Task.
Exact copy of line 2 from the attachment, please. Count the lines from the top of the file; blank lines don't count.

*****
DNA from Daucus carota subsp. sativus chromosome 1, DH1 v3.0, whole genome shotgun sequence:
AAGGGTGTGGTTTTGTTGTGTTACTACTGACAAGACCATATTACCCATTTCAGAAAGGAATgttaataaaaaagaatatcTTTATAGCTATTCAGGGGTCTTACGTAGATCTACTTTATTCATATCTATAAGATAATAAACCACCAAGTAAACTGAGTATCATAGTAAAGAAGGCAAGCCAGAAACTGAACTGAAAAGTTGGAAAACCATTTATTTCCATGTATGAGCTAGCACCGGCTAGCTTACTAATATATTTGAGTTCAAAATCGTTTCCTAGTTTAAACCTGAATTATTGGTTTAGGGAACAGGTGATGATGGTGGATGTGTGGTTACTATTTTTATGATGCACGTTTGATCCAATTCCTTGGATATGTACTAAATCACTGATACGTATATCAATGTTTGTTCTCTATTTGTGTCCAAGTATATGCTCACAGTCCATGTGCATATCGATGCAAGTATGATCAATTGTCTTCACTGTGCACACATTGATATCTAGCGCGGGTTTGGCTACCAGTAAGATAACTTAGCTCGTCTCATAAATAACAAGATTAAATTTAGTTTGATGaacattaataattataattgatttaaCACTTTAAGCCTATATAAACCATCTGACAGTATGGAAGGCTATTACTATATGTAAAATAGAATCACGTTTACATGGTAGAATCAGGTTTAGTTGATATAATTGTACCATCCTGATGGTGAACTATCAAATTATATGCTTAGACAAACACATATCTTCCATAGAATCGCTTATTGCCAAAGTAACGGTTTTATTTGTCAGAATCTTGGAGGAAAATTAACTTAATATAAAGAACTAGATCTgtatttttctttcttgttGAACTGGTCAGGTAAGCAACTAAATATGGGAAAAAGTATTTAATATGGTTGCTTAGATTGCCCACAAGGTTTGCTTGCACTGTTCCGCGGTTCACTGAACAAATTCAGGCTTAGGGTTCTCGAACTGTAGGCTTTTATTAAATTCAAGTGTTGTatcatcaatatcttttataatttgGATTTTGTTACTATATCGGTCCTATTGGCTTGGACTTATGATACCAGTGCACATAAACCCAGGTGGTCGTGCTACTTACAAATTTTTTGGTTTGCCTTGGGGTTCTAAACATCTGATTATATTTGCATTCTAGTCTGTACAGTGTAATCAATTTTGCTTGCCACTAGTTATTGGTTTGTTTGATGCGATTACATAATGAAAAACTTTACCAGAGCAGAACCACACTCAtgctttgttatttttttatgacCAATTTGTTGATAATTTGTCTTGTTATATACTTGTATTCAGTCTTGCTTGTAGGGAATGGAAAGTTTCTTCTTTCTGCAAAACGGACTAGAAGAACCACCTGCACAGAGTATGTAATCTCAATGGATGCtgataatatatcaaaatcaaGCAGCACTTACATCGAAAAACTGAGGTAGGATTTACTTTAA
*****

AAGGGTGTGGTTTTGTTGTGTTACTACTGACAAGACCATATTACCCATTTCAGAAAGGAATgttaataaaaaagaatatcTTTATAGCTATTCAGGGGTCTTACGTAGATCTACTTTATTCATATCTATAAGATAATAAACCACCAAGTAAACTGAGTATCATAGTAAAGAAGGCAAGCCAGAAACTGAACTGAAAAGTTGGAAAACCATTTATTTCCATGTATGAGCTAGCACCGGCTAGCTTACTAATATATTTGAGTTCAAAATCGTTTCCTAGTTTAAACCTGAATTATTGGTTTAGGGAACAGGTGATGATGGTGGATGTGTGGTTACTATTTTTATGATGCACGTTTGATCCAATTCCTTGGATATGTACTAAATCACTGATACGTATATCAATGTTTGTTCTCTATTTGTGTCCAAGTATATGCTCACAGTCCATGTGCATATCGATGCAAGTATGATCAATTGTCTTCACTGTGCACACATTGATATCTAGCGCGGGTTTGGCTACCAGTAAGATAACTTAGCTCGTCTCATAAATAACAAGATTAAATTTAGTTTGATGaacattaataattataattgatttaaCACTTTAAGCCTATATAAACCATCTGACAGTATGGAAGGCTATTACTATATGTAAAATAGAATCACGTTTACATGGTAGAATCAGGTTTAGTTGATATAATTGTACCATCCTGATGGTGAACTATCAAATTATATGCTTAGACAAACACATATCTTCCATAGAATCGCTTATTGCCAAAGTAACGGTTTTATTTGTCAGAATCTTGGAGGAAAATTAACTTAATATAAAGAACTAGATCTgtatttttctttcttgttGAACTGGTCAGGTAAGCAACTAAATATGGGAAAAAGTATTTAATATGGTTGCTTAGATTGCCCACAAGGTTTGCTTGCACTGTTCCGCGGTTCACTGAACAAATTCAGGCTTAGGGTTCTCGAACTGTAGGCTTTTATTAAATTCAAGTGTTGTatcatcaatatcttttataatttgGATTTTGTTACTATATCGGTCCTATTGGCTTGGACTTATGATACCAGTGCACATAAACCCAGGTGGTCGTGCTACTTACAAATTTTTTGGTTTGCCTTGGGGTTCTAAACATCTGATTATATTTGCATTCTAGTCTGTACAGTGTAATCAATTTTGCTTGCCACTAGTTATTGGTTTGTTTGATGCGATTACATAATGAAAAACTTTACCAGAGCAGAACCACACTCAtgctttgttatttttttatgacCAATTTGTTGATAATTTGTCTTGTTATATACTTGTATTCAGTCTTGCTTGTAGGGAATGGAAAGTTTCTTCTTTCTGCAAAACGGACTAGAAGAACCACCTGCACAGAGTATGTAATCTCAATGGATGCtgataatatatcaaaatcaaGCAGCACTTACATCGAAAAACTGAGGTAGGATTTACTTTAA